– l’u.i. non è “nonostante tutto, all’avanguardia”: i confronti globali usando criteri obiettivi lo dimostrano
– l’u.i. non è un modello di mobilità sociale né di egalitarismo: il 24% degli studenti viene dal 20% più ricco delle famiglie, e l’8% dal 20% più povero; perfino gli USA, spesso additati come esempio di spietato elitarismo cui contrapporsi, hanno dati migliori (26% e 11% nelle pubbliche, 31% e 11% nelle private, 24% e 13% nel totale delle istituzioni terziarie)
– il clientelismo non è un fenomeno circoscritto
– gli interventi della magistratura non sono una soluzione, visto che il clientelismo avviene nella maggioranza dei casi senza infrangere leggi, e, in ogni caso, anche dove scoperto, si conclude nell’impossibilità e/o non volontà di punirlo adeguatamente
– quella dei dipendenti universitari è una casta, perché refrattaria a valutazioni e punizioni, ma soprattutto una gerontocrazia, completamente distorsiva in quanto non premia i giovani talenti e fa avanzare tramite scatti d’anzianità anche senza meriti
– l’u.i. non è internazionalizzata, e scappa dal dibattito accademico reale, che implicherebbe l’essere valutata tramite peer review pubblicando in journal riconosciuti globalmente e non per case editrici locali legate ai vari atenei
– i concorsi pubblici sono un sistema assurdo per inefficienza e megalomania dirigista; impediscono la libera iniziativa di singoli atenei, facoltà e dipartimenti nell’organizzarsi come vogliono e chiamare/attrarre i nomi migliori
– i “periodi iniziali di prova” non sono un “allarme precarizzazione”, sono un fatto ovvio e naturale che si trova in qualsiasi professione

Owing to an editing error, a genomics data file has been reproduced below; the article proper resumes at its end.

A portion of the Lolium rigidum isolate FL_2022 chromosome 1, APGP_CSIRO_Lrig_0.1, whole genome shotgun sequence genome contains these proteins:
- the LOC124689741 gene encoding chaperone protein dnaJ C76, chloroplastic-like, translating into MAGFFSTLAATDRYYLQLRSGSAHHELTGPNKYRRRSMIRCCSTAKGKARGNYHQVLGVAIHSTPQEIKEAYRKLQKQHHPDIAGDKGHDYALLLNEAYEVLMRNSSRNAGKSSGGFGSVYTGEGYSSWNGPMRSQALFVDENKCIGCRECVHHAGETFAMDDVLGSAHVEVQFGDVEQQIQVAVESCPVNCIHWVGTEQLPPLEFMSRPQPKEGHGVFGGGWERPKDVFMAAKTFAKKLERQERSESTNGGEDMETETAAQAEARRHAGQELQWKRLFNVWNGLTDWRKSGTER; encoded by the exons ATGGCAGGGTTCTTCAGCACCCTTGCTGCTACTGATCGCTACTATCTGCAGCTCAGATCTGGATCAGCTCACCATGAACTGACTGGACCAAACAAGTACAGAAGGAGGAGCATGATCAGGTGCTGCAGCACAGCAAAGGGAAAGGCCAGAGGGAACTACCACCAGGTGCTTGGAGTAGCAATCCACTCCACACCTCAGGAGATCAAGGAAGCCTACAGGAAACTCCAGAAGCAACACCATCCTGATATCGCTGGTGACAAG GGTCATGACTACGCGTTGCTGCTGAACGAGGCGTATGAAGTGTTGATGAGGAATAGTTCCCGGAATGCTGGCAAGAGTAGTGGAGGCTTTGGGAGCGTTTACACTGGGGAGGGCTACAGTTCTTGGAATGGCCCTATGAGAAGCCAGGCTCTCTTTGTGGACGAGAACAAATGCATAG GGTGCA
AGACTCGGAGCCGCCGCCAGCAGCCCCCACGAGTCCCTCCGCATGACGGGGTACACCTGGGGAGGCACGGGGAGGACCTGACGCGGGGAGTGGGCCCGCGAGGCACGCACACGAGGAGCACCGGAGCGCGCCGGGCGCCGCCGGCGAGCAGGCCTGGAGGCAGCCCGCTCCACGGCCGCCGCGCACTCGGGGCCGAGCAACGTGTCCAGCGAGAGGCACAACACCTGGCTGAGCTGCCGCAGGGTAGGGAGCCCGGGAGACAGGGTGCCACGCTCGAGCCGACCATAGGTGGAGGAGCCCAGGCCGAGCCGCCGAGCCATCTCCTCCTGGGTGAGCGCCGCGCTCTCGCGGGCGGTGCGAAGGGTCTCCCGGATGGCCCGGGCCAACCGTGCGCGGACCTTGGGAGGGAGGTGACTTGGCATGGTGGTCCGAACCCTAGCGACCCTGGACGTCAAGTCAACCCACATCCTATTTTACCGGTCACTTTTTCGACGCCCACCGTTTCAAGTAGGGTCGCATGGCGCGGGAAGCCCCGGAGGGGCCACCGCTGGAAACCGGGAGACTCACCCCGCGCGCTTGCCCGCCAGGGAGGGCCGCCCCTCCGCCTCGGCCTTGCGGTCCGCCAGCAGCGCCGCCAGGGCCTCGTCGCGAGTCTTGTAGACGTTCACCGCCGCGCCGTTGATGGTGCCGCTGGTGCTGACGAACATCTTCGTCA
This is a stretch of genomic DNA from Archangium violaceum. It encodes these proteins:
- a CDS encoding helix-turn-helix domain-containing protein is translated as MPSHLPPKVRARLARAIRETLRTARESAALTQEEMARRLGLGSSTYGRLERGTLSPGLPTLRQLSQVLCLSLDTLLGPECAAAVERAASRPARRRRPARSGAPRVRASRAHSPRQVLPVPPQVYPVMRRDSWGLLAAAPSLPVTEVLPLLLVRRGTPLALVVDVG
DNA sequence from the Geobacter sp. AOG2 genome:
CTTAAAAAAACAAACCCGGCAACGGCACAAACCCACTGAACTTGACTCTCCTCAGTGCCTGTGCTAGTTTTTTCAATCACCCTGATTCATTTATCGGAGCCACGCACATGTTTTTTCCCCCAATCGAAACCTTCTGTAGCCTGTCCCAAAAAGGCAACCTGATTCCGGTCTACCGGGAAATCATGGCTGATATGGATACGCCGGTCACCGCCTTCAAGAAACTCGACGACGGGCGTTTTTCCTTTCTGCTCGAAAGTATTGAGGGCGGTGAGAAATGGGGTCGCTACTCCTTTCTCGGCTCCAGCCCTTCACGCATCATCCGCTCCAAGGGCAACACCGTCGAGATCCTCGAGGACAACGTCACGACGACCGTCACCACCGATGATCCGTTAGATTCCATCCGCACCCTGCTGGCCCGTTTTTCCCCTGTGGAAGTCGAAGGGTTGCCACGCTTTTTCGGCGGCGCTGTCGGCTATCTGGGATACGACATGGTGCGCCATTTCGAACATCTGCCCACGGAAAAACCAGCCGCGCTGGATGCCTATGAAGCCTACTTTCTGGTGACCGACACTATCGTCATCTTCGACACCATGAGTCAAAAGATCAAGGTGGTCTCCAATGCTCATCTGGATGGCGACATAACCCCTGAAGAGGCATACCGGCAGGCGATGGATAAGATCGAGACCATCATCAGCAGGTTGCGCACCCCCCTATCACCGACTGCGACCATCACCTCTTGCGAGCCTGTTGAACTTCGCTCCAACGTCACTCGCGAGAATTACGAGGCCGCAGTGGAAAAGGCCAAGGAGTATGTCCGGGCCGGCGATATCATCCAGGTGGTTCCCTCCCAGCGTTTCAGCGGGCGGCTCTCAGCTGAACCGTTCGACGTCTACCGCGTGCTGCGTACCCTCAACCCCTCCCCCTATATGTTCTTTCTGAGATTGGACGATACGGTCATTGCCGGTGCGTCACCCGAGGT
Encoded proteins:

– il valore legale del titolo di studio va abolito, ma concentrarsi su questo senza collegarlo ad altre riforme porterebbe a risultati nulli o peggiori
– gli stipendi dei docenti e la didattica allo stato attuale sono esempi di inefficienze distorsive, e vanno entrambi liberalizzati
– la mobilità degli studenti si cerca solo a parole, non nei fatti: le risorse dovrebbero essere stanziate anzitutto per favorirla, quindi chiudendo corsi, atenei e sedi distaccate inutili e redistribuendo i soldi verso costruzioni di alloggi studenteschi e borse di studio (che attualmente non vanno alle fasce medie)
– quella delle fondazioni universitarie non è la migliore delle idee, si rischia di replicare lo schema delle fondazioni bancarie
– il problema università-imprese non si risolve dall’alto, ma dando autonomia e osservando la sperimentazione di vari approcci; allo stesso tempo, non si può pretendere che le imprese collaborino con l’attuale sistema dell’u.i. finché non vengono eliminate le inefficienze e storture più evidenti
– il sistema delle rette va rivisto, e la progressione fiscale va del tutto sbilanciata a sfavore dei benestanti, se vogliamo davvero che il sistema resti pubblico e incentivi la mobilità sociale
– il 3+2 è stato implementato male, senza prima correggere le distorsioni alla base; ha portato a ripetizione e diluizione dei contenuti dei corsi e, grazie anche alla raddoppiata obsoleta prassi della tesi, ad un allungamento medio di 1+ anni dei tempi di laurea
– le riforme Moratti e Mussi sono state perfettamente inutili, perché si sono rifiutate di correggere le distorsioni alla base e hanno aggiunto ulteriore burocrazia di stampo dirigista
– da parte di governi, ministri, media e grande pubblico c’è una drammatica incomprensione di come funzioni la ricerca; non stupisce quindi che la cultura della peer review sia molto poco diffusa, e in certi ambienti inesistente
– non solo ambiente di ricerca poco stimolante e privo degli incentivi adeguati, non solo burocrazia bizantina, ma anche bandi e siti ufficiali spesso senza nemmeno una versione in lingua inglese: non stupisce che la percentuale di studenti e docenti stranieri sia tra le più basse del mondo industrializzato